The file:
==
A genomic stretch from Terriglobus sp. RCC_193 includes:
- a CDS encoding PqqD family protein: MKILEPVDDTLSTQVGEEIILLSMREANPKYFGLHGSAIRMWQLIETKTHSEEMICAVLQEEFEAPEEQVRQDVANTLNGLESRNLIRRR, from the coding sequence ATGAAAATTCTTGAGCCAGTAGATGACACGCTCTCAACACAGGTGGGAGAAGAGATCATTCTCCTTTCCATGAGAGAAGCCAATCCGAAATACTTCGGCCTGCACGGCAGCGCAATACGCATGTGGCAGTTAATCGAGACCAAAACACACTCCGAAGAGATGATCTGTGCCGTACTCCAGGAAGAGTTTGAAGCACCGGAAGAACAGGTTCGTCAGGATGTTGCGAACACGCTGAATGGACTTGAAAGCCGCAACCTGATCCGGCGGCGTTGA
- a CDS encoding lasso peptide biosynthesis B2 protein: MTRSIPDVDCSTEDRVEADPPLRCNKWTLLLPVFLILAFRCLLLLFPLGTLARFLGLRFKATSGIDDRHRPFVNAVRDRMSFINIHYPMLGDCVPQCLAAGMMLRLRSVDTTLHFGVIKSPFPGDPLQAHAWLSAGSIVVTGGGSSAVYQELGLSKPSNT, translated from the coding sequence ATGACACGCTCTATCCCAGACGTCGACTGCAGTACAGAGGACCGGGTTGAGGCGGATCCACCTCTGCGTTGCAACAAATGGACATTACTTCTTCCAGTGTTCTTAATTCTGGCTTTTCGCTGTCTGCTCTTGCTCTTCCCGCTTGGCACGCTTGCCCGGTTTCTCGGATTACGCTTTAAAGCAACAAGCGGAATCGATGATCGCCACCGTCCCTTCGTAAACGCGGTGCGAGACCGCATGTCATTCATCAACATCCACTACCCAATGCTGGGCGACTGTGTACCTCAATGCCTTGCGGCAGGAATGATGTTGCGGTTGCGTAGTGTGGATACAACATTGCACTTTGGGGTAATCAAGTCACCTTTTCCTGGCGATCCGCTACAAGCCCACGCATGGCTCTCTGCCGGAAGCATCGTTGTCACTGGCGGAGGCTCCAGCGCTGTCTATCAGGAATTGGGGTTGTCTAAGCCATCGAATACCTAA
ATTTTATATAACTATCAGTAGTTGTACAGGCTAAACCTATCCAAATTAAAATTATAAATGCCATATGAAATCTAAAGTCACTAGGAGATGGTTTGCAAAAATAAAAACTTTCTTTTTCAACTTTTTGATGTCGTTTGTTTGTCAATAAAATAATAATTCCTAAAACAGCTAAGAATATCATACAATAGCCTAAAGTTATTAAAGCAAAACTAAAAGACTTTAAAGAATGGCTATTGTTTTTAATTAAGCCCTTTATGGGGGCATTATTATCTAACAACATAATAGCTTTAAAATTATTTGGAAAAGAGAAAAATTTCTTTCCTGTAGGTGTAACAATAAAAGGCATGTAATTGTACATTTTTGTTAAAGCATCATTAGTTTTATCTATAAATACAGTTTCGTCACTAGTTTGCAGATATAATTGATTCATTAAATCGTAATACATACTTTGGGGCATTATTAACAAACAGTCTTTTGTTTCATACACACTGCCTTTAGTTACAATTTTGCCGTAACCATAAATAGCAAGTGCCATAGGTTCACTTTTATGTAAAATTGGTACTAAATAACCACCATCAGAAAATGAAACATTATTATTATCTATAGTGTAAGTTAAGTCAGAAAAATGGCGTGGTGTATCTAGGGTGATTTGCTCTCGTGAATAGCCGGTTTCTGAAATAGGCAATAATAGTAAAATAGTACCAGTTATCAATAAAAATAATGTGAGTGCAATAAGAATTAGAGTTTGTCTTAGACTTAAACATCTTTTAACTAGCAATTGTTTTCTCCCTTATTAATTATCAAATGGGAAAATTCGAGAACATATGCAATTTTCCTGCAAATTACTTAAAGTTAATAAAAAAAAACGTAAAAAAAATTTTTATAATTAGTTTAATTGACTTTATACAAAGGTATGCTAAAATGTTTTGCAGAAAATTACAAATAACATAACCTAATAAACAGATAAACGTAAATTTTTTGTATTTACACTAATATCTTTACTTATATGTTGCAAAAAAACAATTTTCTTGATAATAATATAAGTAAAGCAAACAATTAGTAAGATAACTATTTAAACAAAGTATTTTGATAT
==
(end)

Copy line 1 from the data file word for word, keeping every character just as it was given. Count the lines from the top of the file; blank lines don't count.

A genomic stretch from Terriglobus sp. RCC_193 includes: